Do Leaders Have an Empathy Problem?
Disconnected workplaces lead to higher employee turnover
A boss at a newspaper where I once worked had a routine response whenever a particular freelancer was displeased about something: “He wants to be loved.” That was a deliberate overstatement, but in service of a fair point: Employees may not speak out to our bosses because they need to be loved, but they do want to be heard and understood on a level that runs deeper than mere productivity. If they don’t feel they’re heard, they’ll move on. As the old saw has it, people don’t leave jobs, they leave managers.
There’s data to support that idea. According to Businesssolver’s 2018 “State of Workplace Empathy” report, a workplace’s capacity for empathy—defined as “the ability to understand and experience the feelings of another”—plays a critical role in an employee’s engagement with their work. Ninety-six percent of respondents (1,000 employees, plus smaller groups of CEOs and HR professionals) say empathy is important; 90 percent say they’re more likely to stay with an employer that demonstrates empathy; and 80 percent say they’re willing to work longer hours for such an employer.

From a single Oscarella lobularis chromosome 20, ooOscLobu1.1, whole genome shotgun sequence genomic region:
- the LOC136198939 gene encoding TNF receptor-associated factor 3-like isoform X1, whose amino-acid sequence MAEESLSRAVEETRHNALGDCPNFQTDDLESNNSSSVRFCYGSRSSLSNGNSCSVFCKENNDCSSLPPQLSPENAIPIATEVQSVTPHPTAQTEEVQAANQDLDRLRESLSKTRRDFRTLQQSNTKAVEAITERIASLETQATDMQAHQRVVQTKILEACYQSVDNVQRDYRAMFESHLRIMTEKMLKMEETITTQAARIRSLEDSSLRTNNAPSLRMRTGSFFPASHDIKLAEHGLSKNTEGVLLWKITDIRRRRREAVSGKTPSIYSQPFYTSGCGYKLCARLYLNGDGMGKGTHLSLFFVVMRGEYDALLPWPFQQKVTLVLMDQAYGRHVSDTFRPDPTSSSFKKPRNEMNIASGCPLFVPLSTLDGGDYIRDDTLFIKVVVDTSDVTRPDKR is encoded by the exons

Of course, polling people about whether they like being empathized with is a little like polling them about whether they like rainbows, or breathing. Positive feedback is such an essential part of our workplace life that nobody is going to say they stand against it. But the study reveals a few points that complicate leaders’ relationship with empathy, its impact, and our misunderstandings about it.
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